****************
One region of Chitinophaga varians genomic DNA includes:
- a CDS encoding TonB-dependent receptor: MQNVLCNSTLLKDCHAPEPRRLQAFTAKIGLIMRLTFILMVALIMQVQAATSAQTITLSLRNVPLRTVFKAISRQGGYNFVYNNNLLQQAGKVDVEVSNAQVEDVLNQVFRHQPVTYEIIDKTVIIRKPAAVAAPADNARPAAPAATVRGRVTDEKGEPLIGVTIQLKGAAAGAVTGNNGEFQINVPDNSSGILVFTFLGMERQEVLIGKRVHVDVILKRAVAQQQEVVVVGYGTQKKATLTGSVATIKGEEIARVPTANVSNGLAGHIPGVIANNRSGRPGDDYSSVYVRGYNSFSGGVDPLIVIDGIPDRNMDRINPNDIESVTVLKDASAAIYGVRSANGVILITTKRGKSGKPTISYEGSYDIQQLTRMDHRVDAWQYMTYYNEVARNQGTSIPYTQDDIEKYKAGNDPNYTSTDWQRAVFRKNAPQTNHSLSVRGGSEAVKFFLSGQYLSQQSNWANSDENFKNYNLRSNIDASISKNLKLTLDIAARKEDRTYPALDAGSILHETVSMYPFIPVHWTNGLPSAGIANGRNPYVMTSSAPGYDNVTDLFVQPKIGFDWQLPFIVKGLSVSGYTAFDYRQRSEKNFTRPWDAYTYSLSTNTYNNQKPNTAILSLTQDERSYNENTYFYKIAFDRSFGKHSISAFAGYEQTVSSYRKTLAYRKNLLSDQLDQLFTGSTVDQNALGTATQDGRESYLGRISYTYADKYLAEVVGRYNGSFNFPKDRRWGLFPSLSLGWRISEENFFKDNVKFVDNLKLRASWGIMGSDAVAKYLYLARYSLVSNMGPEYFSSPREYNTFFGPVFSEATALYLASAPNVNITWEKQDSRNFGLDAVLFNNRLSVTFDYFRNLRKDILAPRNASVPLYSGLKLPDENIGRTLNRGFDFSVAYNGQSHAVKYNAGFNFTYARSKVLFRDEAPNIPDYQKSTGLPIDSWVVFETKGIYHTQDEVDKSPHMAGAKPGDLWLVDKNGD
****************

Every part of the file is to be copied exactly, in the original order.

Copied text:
One region of Chitinophaga varians genomic DNA includes:
- a CDS encoding TonB-dependent receptor: MQNVLCNSTLLKDCHAPEPRRLQAFTAKIGLIMRLTFILMVALIMQVQAATSAQTITLSLRNVPLRTVFKAISRQGGYNFVYNNNLLQQAGKVDVEVSNAQVEDVLNQVFRHQPVTYEIIDKTVIIRKPAAVAAPADNARPAAPAATVRGRVTDEKGEPLIGVTIQLKGAAAGAVTGNNGEFQINVPDNSSGILVFTFLGMERQEVLIGKRVHVDVILKRAVAQQQEVVVVGYGTQKKATLTGSVATIKGEEIARVPTANVSNGLAGHIPGVIANNRSGRPGDDYSSVYVRGYNSFSGGVDPLIVIDGIPDRNMDRINPNDIESVTVLKDASAAIYGVRSANGVILITTKRGKSGKPTISYEGSYDIQQLTRMDHRVDAWQYMTYYNEVARNQGTSIPYTQDDIEKYKAGNDPNYTSTDWQRAVFRKNAPQTNHSLSVRGGSEAVKFFLSGQYLSQQSNWANSDENFKNYNLRSNIDASISKNLKLTLDIAARKEDRTYPALDAGSILHETVSMYPFIPVHWTNGLPSAGIANGRNPYVMTSSAPGYDNVTDLFVQPKIGFDWQLPFIVKGLSVSGYTAFDYRQRSEKNFTRPWDAYTYSLSTNTYNNQKPNTAILSLTQDERSYNENTYFYKIAFDRSFGKHSISAFAGYEQTVSSYRKTLAYRKNLLSDQLDQLFTGSTVDQNALGTATQDGRESYLGRISYTYADKYLAEVVGRYNGSFNFPKDRRWGLFPSLSLGWRISEENFFKDNVKFVDNLKLRASWGIMGSDAVAKYLYLARYSLVSNMGPEYFSSPREYNTFFGPVFSEATALYLASAPNVNITWEKQDSRNFGLDAVLFNNRLSVTFDYFRNLRKDILAPRNASVPLYSGLKLPDENIGRTLNRGFDFSVAYNGQSHAVKYNAGFNFTYARSKVLFRDEAPNIPDYQKSTGLPIDSWVVFETKGIYHTQDEVDKSPHMAGAKPGDLWLVDKNGD